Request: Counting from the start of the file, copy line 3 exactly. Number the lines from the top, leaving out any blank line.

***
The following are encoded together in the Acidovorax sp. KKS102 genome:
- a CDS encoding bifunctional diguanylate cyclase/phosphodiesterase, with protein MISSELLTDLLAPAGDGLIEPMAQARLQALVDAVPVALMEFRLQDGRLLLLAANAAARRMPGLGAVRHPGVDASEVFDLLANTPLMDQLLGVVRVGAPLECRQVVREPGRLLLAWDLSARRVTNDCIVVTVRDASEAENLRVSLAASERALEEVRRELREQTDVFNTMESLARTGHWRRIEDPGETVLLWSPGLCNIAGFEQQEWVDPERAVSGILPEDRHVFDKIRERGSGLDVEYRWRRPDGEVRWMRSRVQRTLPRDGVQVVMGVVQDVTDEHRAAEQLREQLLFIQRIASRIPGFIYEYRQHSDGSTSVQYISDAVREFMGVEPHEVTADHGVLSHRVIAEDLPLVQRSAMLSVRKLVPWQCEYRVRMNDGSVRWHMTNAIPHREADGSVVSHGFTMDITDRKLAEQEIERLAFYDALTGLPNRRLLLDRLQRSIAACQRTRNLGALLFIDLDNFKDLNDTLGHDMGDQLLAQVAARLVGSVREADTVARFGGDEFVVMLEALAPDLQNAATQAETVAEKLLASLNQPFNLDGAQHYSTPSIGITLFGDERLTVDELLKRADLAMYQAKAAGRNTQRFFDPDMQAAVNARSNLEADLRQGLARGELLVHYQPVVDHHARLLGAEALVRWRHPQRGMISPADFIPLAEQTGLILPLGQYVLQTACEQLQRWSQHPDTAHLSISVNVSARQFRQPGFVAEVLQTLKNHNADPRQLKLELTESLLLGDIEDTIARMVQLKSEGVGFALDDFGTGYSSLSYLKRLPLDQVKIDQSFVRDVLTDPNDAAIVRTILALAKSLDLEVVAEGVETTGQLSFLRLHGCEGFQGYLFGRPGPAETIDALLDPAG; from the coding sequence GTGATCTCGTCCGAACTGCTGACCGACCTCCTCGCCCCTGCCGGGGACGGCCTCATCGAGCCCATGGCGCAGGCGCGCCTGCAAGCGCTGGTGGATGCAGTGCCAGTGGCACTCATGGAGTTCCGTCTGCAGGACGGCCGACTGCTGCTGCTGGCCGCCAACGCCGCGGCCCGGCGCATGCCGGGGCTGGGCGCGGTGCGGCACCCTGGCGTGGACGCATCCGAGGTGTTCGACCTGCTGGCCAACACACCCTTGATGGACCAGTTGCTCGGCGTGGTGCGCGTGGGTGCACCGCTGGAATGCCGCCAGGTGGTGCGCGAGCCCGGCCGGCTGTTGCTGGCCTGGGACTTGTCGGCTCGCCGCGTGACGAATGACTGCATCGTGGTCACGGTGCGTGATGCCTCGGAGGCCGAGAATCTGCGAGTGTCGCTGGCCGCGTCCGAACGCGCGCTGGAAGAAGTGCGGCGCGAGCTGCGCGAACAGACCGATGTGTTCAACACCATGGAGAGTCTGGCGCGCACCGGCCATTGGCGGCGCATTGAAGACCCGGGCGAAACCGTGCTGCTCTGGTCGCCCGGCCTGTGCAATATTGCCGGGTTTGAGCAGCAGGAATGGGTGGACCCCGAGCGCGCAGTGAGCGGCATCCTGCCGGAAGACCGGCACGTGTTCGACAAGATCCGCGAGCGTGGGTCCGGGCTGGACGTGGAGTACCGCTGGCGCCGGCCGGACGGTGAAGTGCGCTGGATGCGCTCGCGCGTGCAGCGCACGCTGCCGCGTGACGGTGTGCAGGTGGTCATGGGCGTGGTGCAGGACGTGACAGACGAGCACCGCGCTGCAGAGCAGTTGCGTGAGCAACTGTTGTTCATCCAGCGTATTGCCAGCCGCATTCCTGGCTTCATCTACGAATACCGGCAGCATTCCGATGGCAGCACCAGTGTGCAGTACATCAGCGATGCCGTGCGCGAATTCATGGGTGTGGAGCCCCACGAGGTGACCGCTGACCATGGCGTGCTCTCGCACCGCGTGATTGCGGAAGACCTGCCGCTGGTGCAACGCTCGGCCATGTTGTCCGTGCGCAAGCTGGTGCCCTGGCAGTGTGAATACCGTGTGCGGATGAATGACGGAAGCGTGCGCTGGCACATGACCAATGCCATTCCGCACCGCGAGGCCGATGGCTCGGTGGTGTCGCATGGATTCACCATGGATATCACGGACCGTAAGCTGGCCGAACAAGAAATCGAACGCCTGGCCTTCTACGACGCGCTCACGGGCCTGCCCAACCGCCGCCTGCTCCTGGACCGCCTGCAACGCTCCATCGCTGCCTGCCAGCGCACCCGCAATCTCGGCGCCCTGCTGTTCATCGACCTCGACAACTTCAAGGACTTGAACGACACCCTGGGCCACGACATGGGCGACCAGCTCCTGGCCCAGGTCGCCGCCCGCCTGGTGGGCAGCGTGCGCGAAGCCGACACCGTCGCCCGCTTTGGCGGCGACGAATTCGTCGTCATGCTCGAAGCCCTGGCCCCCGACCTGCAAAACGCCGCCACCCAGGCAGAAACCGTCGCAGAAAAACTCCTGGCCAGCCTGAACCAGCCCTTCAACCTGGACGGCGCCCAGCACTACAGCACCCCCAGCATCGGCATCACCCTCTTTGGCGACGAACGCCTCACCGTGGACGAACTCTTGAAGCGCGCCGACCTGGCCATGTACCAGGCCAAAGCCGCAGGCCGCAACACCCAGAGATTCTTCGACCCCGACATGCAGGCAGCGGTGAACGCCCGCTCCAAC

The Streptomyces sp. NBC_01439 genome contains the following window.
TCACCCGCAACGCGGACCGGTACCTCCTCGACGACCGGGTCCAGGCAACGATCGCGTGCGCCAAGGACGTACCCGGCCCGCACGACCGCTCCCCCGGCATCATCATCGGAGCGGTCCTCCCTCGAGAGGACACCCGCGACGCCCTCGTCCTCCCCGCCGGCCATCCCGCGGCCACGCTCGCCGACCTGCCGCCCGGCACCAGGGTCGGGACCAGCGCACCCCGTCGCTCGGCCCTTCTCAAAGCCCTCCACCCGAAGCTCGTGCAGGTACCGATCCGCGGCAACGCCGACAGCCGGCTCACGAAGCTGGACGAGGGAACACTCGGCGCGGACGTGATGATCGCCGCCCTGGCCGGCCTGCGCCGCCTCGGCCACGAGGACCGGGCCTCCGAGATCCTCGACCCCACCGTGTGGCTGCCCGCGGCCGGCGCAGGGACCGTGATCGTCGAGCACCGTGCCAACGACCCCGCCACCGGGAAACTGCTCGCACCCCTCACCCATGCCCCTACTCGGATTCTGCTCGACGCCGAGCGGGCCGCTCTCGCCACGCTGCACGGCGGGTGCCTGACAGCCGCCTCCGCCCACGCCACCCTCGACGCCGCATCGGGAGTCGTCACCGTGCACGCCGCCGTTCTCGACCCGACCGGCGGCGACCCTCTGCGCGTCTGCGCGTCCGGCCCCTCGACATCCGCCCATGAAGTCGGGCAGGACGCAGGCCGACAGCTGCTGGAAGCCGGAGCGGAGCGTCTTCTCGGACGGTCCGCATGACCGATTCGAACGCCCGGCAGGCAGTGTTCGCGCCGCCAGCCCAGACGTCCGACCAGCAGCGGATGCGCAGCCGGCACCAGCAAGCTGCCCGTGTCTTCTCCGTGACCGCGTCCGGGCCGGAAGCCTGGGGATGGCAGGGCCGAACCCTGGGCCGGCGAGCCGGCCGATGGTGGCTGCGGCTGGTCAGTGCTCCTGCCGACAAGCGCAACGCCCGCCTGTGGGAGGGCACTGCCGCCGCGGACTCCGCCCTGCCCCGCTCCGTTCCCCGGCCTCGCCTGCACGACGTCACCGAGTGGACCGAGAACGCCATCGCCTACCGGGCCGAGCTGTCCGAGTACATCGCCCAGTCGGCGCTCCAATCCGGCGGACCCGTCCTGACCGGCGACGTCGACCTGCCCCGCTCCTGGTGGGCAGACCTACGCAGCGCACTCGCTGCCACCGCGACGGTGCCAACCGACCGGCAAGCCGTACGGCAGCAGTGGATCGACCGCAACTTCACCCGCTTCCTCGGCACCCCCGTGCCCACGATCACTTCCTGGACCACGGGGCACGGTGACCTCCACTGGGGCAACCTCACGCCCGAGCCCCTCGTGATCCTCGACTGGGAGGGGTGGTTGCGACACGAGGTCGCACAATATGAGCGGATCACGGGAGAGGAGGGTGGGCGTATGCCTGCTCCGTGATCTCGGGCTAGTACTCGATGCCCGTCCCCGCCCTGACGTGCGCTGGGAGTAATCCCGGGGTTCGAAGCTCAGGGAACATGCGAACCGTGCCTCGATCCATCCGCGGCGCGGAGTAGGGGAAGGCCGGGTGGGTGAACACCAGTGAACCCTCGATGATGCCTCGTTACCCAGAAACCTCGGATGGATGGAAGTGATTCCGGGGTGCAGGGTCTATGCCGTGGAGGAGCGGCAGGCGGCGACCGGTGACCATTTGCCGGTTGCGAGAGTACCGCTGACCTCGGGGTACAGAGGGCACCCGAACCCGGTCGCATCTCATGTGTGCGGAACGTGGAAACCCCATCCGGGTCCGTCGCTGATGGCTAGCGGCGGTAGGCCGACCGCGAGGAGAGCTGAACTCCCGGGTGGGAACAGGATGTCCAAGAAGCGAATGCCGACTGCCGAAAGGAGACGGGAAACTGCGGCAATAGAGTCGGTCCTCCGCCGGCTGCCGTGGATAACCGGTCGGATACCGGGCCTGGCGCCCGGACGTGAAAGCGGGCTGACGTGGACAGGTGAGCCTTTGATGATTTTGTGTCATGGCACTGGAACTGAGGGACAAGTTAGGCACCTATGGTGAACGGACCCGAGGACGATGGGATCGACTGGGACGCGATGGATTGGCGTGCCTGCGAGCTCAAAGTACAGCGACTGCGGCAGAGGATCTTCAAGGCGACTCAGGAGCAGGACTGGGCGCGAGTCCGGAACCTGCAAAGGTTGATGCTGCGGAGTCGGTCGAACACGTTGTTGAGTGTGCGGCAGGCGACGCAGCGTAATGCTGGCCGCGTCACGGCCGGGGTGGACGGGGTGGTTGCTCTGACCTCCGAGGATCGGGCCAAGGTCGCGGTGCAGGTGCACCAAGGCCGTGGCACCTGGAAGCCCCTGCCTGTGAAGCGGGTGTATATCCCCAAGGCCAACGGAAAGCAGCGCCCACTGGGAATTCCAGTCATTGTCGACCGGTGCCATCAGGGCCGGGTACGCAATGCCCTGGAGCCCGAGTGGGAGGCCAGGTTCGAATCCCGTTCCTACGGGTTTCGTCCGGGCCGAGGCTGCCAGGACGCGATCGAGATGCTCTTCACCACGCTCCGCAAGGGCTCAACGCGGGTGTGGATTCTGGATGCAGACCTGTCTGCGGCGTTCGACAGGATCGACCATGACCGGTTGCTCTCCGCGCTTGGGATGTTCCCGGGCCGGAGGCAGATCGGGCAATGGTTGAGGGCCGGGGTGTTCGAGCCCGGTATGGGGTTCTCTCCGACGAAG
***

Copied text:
The Streptomyces sp. NBC_01439 genome contains the following window.